We watch the first sacrifice(*). The kasai, who was until then indistinguishable from the worshippers in attire and speak (he even sported a prominent 'tilak'), steps up to a goat, knife in hand; he sweeps the animal off its feet with an expert hold and slits the throat; death is mercifully quick and takes only a few seconds. The process of flaying the victim and cutting up the meat into neat little pieces takes about 10 minutes - and then he steps towards another goat which had been a mute witness to the proceedings. We withdraw...


At about 5 pm, a 'palki', borne by two men, ceremonially leaves the temple and proceeds to the entrance of the village. Another palki, (it has been brought all the way from the village of Ahire) arrives presently and the two palkis move in a procession back towards the temple. Drums and cymbals whip up a vigorous rhythm and some devotees (mostly athletic, rural-looking men) break into a dance, possessed by the spirit of Bhairavnath; some others start throwing red gulal powder around and soon, the dancers are almost steeped in red. Several 'City Sonawanes' occupy strategic points to record the procession in handycams, digicams and cellphones...

Some devotees go around with the red powder and apply it to the foreheads of those around who in turn give a 'return dusting' with the same stuff. Very soon, we are all choking with gulal...

The palkis reach the temple and the dancers rush into the temple one by one; there they are given a drink of sanctified water and are calmed - the spirit seemingly leaves. It is almost 8 pm now.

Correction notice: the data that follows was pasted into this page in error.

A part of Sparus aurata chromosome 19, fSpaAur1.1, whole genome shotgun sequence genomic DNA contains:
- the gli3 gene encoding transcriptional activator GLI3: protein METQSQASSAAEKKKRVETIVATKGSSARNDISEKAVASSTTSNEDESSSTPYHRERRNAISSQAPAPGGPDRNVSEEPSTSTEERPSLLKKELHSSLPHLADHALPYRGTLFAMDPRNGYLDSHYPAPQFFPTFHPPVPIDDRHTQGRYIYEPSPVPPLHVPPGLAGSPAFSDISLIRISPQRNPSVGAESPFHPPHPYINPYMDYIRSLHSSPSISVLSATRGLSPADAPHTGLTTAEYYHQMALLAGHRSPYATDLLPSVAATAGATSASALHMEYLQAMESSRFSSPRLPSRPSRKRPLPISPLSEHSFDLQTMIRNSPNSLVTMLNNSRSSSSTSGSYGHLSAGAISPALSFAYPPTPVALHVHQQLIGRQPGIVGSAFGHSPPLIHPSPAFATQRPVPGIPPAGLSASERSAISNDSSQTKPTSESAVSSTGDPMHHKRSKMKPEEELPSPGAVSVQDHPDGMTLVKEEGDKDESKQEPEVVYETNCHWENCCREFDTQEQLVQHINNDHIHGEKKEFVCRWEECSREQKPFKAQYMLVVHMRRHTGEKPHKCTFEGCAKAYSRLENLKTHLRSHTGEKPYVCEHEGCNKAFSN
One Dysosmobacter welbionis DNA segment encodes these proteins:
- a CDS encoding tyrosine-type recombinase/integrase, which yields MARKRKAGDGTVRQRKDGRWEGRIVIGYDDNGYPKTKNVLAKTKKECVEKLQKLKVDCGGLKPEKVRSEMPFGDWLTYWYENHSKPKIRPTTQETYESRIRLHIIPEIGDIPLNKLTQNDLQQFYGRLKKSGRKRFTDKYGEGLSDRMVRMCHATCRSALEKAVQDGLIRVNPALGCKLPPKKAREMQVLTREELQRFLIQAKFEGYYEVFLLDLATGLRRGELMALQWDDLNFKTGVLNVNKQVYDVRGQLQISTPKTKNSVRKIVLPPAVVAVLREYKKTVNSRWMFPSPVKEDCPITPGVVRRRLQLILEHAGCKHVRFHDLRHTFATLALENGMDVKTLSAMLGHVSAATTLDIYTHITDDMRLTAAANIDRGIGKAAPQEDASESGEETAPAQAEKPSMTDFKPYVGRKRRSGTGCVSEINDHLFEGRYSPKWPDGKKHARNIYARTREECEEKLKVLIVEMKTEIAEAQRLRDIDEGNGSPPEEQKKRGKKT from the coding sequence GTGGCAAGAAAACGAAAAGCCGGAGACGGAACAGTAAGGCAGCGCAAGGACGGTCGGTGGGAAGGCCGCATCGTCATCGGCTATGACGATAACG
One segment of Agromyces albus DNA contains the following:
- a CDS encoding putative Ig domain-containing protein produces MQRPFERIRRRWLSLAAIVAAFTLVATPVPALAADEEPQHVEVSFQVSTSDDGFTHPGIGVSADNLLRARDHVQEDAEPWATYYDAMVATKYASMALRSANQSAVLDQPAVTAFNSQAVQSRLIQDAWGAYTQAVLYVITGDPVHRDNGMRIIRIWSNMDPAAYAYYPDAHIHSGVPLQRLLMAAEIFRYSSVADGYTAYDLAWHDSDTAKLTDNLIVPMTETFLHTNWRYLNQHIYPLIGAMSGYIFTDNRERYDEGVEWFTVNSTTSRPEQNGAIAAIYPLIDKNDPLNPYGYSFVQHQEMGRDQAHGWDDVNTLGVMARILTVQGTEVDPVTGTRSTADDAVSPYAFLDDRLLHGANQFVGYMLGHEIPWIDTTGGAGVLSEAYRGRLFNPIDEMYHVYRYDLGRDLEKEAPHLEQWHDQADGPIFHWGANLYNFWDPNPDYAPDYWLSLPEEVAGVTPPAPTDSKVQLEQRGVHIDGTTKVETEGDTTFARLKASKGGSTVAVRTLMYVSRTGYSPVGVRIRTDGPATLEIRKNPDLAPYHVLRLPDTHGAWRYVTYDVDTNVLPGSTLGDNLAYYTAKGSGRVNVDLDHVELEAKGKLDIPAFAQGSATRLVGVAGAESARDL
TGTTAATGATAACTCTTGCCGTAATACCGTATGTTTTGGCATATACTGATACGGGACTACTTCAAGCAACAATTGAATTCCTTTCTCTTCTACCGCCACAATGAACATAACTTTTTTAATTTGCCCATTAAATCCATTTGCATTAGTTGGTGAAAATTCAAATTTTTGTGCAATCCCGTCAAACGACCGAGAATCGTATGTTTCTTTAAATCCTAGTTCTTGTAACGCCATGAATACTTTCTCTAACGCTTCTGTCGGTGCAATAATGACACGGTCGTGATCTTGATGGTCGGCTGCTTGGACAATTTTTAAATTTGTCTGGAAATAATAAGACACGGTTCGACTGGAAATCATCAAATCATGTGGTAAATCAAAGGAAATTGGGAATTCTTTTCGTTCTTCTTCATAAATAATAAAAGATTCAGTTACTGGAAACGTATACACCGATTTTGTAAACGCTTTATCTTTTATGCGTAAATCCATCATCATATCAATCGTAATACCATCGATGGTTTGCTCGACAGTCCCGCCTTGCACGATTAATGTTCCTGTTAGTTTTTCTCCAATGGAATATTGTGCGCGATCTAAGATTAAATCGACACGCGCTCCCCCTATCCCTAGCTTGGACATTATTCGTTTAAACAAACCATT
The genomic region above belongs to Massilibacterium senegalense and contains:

Vitthal's family gathers for dinner in a stone-built village house with cowdung plastered floors. Being mostly vegetarian and followers of 'Warkari'-induced 'Satwik' devotion, they bring their own food and eat it separately, not partaking of the celebratory mutton.

Later, we go out to watch the main feast. People sit on the road in front of the temple, paper plates in hand. A strong, spicy aroma rises as a devotee brings a bucketful of mutton pieces of which he gives everyone a generous handful. Then comes another guy, who tips a dash of gravy from another bucket into each plate. Then each person gets a stack of rough bhakris to go with the 'bakra' and off they go. Within minutes, they are done and a fresh set of devotees take their place and wait for the bucket of mutton nuggets...

Dawn breaks, silhuetting the Purandar hills to the east as I drive up towards Pune. It has been an eventful day, the proceedings have been far more than worth losing sleep over...

(*) - Strictly speaking, these are not sacrifices. The mutton is not ritually offered to Bhairavnath; the slaughter and consequent communal consumption of the mutton is more of a celebratory act than a religious ritual. Yes, these matters of detail apart, I certainly *do not* find animal sacrifices morally repugnant or whatever - if someone is non-veg why can't he not share his favorite meat with God?